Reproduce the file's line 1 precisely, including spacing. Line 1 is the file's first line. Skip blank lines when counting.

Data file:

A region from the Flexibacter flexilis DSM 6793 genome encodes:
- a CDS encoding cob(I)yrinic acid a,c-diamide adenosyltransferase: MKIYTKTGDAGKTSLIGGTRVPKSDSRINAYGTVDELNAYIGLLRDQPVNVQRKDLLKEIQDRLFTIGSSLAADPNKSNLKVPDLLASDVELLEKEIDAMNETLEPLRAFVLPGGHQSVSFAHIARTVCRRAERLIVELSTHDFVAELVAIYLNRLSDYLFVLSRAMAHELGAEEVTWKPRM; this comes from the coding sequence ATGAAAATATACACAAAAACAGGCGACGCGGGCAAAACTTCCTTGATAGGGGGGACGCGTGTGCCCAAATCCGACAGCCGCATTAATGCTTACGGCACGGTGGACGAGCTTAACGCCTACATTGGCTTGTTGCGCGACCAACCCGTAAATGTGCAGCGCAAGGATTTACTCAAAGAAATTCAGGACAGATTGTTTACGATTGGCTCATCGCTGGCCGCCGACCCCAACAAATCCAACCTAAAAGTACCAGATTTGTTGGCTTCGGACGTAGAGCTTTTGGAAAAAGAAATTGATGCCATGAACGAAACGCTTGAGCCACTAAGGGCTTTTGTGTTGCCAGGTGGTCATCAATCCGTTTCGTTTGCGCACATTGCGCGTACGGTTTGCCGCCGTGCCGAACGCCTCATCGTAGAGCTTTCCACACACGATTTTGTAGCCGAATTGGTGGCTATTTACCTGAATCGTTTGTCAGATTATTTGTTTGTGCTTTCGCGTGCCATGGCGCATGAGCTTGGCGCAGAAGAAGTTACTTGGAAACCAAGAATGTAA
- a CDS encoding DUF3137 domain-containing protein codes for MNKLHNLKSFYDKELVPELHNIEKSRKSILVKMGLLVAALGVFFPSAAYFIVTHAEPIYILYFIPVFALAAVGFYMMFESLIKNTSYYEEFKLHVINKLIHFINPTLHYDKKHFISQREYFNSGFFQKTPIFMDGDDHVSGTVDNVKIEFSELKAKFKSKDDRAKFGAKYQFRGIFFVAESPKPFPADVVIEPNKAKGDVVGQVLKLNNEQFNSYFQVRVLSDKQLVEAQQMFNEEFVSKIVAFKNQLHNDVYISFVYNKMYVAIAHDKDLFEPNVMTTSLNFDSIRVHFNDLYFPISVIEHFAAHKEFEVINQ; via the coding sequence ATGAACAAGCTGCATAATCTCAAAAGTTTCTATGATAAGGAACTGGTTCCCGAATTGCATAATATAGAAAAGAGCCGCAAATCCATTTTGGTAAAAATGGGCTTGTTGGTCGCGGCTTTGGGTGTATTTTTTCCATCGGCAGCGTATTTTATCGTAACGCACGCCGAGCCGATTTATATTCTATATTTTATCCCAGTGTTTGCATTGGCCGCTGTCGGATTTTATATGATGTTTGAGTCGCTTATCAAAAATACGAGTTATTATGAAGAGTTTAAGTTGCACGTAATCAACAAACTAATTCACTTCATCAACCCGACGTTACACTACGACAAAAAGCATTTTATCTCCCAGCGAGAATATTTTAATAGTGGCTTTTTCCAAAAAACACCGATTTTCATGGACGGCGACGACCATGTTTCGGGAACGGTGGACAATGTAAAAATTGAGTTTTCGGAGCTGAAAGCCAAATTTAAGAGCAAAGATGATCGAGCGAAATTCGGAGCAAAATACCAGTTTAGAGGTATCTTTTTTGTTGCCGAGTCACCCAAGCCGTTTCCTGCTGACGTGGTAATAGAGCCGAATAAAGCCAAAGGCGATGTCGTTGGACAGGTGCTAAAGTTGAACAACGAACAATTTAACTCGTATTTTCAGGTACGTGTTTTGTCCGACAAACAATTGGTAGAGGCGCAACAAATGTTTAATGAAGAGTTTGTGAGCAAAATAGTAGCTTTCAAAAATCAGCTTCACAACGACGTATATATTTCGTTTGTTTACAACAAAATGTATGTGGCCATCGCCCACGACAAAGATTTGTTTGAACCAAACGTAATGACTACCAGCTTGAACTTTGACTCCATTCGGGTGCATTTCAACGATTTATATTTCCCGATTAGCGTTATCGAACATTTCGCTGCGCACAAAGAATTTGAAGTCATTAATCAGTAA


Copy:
A region from the Flexibacter flexilis DSM 6793 genome encodes: